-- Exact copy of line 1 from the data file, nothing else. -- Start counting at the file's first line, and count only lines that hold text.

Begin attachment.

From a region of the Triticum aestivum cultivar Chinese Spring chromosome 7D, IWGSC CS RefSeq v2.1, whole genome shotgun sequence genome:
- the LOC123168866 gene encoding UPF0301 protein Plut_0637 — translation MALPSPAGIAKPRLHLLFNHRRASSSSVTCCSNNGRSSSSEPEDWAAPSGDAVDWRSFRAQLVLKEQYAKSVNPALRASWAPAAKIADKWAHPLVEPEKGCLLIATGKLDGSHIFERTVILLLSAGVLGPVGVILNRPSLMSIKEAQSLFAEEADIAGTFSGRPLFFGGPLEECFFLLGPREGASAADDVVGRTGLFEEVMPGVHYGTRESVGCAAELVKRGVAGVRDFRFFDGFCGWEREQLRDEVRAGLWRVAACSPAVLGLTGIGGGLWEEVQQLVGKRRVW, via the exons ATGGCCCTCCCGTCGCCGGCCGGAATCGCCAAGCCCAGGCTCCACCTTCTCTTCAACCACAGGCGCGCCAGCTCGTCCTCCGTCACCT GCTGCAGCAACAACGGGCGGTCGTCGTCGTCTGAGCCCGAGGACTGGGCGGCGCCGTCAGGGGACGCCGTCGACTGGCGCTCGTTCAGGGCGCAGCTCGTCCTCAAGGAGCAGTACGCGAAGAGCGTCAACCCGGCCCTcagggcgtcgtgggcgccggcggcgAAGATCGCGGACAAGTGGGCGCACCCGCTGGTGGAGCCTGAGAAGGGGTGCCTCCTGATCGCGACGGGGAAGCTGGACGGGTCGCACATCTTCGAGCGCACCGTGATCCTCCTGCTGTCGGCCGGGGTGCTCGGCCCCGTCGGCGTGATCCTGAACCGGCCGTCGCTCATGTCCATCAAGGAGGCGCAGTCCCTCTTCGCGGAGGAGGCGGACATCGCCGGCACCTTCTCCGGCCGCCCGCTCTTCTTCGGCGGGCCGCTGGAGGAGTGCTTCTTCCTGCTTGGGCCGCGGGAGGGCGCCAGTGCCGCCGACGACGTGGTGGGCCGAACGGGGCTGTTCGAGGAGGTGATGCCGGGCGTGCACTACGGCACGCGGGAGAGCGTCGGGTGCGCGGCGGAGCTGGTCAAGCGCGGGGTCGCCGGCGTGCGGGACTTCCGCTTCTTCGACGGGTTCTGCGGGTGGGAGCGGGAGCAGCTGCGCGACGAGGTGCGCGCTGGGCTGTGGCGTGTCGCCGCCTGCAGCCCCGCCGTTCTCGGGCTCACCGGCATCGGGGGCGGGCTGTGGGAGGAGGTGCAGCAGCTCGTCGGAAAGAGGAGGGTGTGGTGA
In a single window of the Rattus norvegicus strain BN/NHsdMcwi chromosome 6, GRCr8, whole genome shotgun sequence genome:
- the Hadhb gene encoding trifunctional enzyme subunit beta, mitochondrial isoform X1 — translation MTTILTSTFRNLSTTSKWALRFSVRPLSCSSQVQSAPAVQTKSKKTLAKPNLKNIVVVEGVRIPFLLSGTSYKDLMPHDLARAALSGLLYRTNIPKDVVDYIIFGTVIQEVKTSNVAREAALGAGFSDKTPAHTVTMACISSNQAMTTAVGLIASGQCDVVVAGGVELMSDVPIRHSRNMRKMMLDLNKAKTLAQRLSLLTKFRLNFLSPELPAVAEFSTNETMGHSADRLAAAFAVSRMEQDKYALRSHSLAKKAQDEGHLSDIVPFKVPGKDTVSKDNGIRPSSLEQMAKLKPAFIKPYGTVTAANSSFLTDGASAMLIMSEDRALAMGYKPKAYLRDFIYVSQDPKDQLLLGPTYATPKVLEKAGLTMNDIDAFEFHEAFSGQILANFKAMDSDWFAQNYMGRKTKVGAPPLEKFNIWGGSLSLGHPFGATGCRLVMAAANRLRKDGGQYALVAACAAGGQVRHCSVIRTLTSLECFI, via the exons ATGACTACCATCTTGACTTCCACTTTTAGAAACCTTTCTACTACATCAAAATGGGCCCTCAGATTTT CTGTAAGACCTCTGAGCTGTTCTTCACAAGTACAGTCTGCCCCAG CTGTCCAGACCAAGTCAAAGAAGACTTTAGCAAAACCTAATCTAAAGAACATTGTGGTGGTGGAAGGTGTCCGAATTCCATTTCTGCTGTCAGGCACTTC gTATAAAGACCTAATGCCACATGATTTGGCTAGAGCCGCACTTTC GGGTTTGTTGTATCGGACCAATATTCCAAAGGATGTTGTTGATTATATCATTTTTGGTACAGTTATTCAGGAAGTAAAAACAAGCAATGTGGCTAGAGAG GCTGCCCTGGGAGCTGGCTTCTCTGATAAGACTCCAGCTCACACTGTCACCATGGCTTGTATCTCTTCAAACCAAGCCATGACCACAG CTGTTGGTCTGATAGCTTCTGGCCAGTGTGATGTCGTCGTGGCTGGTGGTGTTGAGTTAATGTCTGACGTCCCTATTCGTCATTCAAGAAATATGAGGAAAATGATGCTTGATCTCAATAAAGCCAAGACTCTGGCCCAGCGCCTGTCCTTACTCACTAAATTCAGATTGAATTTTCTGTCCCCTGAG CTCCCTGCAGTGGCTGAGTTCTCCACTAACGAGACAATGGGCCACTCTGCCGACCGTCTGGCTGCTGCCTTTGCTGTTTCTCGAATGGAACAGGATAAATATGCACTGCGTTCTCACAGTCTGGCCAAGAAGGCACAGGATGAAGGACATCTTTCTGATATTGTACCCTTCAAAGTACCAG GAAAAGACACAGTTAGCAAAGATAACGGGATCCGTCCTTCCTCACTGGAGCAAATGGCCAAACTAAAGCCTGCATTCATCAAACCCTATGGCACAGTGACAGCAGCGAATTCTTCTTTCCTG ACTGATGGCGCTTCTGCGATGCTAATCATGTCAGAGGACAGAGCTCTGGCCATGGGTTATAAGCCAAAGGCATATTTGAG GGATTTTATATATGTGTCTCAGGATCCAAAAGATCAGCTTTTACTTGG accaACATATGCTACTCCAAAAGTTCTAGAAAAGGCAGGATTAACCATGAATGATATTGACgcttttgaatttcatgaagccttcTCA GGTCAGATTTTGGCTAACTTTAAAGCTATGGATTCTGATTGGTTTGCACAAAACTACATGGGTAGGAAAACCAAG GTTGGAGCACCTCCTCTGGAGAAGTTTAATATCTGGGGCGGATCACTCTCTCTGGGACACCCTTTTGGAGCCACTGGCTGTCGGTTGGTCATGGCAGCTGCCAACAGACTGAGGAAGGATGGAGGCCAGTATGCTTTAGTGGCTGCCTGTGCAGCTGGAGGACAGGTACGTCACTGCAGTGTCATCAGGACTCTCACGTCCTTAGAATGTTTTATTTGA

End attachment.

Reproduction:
From a region of the Triticum aestivum cultivar Chinese Spring chromosome 7D, IWGSC CS RefSeq v2.1, whole genome shotgun sequence genome: